Over Memorial Day weekend a group of us decided to head down to Ocracoke Island in North Carolina's Outer Banks and spend the weekend camping near the beach as we had last year. The island is a gorgeous and relaxing place and so the idea was a popular one. About 20 of us packed our cars with tents and sleeping bags, coolers full of food to grill and beer, our dogs and our favorite beach reading material, and were off Friday afternoon. Most of us took the Swan Quarter ferry - a roughly three hour drive from Chapel Hill and then, once you're on the boat, another 2 and a half hours. It was glorious. We emerged from our crowded vehicles and passed margaritas and beers around. Just before docking on the island we spotted a group of dolphins swimming beside us. The sky was slightly cloudy but we weren't too worried.
After unpacking and pitching tents all around our campsite, about 14 of us decided to head into the small town and have dinner. We picked a seafood place and due to the large number of our party, had to wait a while. But we settled in with drinks and waited our turn. By the time we got to the table a lot of us were so hungry and tired that all we could think of was a big dinner and the long night of sleep ahead. But you see, that's where we got ahead of ourselves. Thinking we were so worthy, so special, that we deserved anything other than complete and utter hell.
When we arrived back at the site, some three hours after departing, the skies had darkened considerably, the wind picked up, and as we were all dutifully marching back and forth to the muggy bathrooms to brush our teeth, the rain began to fall. J and I were borrowing a two-man tent from friends, and although it would be a tight fit for me, him, Mina and Cecilia, humans and dogs alike were so sleepy by this point that I was pretty sure it would be no problem. It wasn't. Not at first. We snuggled in - Cecilia, after she came to realize that laying her heavy, hot body across the midsection of our sheets and covers (as we did not have sleeping bags, waterproof or otherwise) was not acceptable, went to lay at our feet and Mina curled up tightly in a corner, having heard the distant roar of thunder and getting a little worried.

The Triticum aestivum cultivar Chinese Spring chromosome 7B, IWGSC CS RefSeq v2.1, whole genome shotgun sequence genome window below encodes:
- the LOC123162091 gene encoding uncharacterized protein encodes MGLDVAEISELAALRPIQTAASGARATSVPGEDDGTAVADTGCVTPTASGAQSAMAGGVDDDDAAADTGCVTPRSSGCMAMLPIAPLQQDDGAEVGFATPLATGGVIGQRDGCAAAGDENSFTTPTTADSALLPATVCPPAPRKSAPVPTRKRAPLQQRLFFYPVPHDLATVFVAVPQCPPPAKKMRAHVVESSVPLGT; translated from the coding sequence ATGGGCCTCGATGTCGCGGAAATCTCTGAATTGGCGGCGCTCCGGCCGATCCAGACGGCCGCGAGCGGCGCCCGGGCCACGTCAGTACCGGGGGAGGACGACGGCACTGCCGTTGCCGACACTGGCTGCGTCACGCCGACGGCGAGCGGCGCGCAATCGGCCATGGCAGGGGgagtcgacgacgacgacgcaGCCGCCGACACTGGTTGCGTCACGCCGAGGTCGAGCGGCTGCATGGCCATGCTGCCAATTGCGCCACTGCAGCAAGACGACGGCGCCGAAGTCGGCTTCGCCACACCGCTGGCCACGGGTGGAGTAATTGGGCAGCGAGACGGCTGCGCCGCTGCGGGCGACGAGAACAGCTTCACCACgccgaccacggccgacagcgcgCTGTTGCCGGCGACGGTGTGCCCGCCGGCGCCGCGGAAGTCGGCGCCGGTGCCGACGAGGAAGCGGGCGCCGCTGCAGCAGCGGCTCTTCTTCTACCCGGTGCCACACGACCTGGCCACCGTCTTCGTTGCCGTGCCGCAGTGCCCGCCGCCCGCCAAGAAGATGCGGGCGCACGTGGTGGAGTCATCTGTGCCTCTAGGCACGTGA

As we settled in it was raining hard. I felt certain it would taper off as these warm-weather storms so often do, but contrary to my amateur meteorological guess, the rain actually got harder. The lightning and thunder increased, too, tenfold, and pretty soon we were in a full-force gale and I was wondering how in the name of God our tent was holding steady. But it was, and somehow - by some mixture of true fatigue and those margaritas on the boat ride over I fell asleep. That is, I fell asleep until I woke abruptly in the middle of the night to find J sitting up and inspecting his surroundings by the light of a single flashlight. When I asked him what the matter was he informed me "our tent is leaking," and I laid back down, because I was pretty sure that for J, a more prepared and neurotic camper than I, "leaking" meant nothing more than some damp spots here and there. But that's when I felt the distinctly unpleasant and unmistakable chill of sodden bedsheets; the water was coming through the ground and into my pajamas. Our tent had become lagoon-like, and I knew we couldn't sleep there any longer.